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Enforcement of the Financial Supervision Act

Enforcement measures are indispensable tools for the Dutch supervisory authorities the Dutch Central Bank (“DNB”) and the Netherlands Authority for the Financial Markets (“AFM”). The application of enforcement measures is a doom scenario for many market parties. Rather than the enforcement as such, it is the consequent loss of reputation that makes it important to prevent enforcement at all times. In the past few years, supervisors have intensified their supervision. The number of cases in which enforcement actions were undertaken has risen substantially, as is evident from the many related publications.

Under the Financial Supervision Act, DNB and the AFM have been designated as supervisors of the Dutch financial markets. DNB primarily exercises prudential supervision (aimed at an institution’s financial solidity and at the financial sector’s stability) while AFM is more focused on business conduct supervision (aimed at orderly and transparent markets, integrity in relationships between market parties and careful treatment of customers).

One duty of DNB and AFM is to supervise compliance with the mandatory and prohibitory provisions of the Financial Supervision Act. If those provisions are breached, DNB and AFM will (eventually) take enforcement actions. To that end, the Financial Supervision Act offers them various possibilities. Enforcement may be light or heavy depending on the seriousness and duration of the breach. Some of the enforcement measures available to supervisors are to demand information (anyone is obliged to provide information to the supervisor upon request), to have a meeting to communicate on a standard breached, to give an instruction, to appoint a (silent) trustee, to impose an order subject to a penalty or an administrative fine and to publish the sanction imposed (which is mandatory). In the worst case, a licence may be withdrawn and the company has to cease its operations immediately.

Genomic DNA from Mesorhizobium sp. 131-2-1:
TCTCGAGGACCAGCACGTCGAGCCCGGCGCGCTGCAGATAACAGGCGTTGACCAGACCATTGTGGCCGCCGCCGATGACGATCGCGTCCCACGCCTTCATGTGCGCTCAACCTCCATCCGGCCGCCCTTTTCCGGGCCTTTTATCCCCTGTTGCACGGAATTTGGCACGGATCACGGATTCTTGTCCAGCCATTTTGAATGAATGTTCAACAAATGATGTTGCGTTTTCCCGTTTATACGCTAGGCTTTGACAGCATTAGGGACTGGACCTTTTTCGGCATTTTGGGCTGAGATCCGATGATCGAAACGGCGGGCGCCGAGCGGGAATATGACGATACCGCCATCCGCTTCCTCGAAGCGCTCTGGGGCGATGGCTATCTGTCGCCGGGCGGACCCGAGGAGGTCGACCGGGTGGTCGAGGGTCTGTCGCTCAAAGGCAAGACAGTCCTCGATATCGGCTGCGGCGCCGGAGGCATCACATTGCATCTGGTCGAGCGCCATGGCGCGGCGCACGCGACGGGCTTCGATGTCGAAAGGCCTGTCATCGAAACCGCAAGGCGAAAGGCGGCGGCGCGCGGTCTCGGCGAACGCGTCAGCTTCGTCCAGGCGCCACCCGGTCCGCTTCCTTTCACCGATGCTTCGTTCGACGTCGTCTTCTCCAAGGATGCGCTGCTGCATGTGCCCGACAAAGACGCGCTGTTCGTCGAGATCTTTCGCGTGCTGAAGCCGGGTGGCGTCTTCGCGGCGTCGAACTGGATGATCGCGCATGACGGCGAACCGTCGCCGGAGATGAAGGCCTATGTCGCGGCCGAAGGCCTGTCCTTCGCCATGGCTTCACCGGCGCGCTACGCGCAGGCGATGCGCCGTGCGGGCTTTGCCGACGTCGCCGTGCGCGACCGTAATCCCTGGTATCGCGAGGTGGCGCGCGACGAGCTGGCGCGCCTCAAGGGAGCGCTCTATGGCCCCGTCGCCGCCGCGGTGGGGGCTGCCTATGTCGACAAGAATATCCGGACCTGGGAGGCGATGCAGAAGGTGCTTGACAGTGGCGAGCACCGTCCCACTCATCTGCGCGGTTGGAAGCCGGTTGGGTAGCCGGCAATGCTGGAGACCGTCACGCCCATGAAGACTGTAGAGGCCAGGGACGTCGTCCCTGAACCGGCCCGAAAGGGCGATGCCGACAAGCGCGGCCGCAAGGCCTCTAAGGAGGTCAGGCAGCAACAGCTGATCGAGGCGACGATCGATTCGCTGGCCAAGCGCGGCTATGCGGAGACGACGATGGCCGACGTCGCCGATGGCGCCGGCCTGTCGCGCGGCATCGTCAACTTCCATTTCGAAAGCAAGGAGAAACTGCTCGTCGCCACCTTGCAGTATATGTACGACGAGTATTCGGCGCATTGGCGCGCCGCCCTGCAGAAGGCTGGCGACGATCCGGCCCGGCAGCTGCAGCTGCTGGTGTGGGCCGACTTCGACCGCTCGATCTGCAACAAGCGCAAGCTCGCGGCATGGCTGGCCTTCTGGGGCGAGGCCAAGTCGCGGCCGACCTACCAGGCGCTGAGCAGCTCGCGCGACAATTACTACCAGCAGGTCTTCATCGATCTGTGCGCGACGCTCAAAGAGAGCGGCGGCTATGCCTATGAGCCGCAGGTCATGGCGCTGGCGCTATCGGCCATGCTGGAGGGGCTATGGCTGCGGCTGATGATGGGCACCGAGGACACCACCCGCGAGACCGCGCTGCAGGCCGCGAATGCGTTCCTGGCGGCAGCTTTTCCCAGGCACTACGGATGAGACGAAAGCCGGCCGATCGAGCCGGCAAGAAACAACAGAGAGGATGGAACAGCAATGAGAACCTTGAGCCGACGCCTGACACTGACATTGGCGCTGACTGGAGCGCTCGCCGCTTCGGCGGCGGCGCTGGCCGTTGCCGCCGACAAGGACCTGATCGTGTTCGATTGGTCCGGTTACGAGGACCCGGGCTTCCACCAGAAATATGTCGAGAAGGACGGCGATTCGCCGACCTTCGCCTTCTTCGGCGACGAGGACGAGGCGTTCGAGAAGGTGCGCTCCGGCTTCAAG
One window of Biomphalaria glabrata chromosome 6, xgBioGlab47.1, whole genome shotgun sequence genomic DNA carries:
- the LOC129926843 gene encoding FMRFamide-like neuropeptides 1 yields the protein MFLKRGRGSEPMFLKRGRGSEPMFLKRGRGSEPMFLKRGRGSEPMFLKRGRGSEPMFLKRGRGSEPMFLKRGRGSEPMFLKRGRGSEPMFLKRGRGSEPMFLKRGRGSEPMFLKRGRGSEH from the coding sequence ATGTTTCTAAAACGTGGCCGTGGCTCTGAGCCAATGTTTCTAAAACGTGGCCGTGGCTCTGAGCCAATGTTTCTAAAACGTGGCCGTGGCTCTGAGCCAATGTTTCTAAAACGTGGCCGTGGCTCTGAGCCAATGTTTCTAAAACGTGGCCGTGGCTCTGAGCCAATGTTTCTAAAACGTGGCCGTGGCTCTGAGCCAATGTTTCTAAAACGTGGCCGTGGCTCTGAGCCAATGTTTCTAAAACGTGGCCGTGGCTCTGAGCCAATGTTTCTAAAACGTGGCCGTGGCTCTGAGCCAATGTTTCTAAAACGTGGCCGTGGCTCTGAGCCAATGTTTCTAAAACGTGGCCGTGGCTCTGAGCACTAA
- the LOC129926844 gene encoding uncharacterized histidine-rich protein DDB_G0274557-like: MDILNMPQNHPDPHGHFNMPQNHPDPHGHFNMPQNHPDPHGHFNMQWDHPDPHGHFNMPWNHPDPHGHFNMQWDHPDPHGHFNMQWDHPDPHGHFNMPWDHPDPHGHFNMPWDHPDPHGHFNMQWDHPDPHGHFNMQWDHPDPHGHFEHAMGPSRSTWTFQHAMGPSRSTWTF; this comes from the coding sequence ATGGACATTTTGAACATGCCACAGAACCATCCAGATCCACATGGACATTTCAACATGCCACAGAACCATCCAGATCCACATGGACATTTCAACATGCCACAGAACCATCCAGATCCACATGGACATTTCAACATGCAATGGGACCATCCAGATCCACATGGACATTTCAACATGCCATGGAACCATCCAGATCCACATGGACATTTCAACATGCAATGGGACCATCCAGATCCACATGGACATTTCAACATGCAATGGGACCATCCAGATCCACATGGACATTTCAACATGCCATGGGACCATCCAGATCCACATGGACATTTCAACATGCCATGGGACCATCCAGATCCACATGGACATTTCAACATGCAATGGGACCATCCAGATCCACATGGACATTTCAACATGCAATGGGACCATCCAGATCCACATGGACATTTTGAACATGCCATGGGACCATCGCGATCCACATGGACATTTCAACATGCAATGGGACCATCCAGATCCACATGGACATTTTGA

Following recent legislative changes, the scope of enforcement has been extended to include directors of licensed institutions privately or those effectively in charge and involved in prohibited conduct.

Enforcement by a supervisor may cause the party involved not only direct financial damage, but because publication of some sanctions is mandatory, may also lead to a significant loss of reputation with all the associated consequences.

Although prevention is better than cure, you could find yourself in a situation where a supervisor seeks enforcement. To limit any loss to the greatest extent possible, we advise you to seek legal assistance at an early stage. Eversheds Sutherland can provide such legal assistance. Clients regularly hire us to:

  • assist in consultations with supervisory authorities;
  • map the risk arising from enforcement measures;
  • advise on powers of supervisory authorities;
  • provide assistance in cases of enforcement; and
  • provide legal assistance in enforcement proceedings.

Miriam Ee, van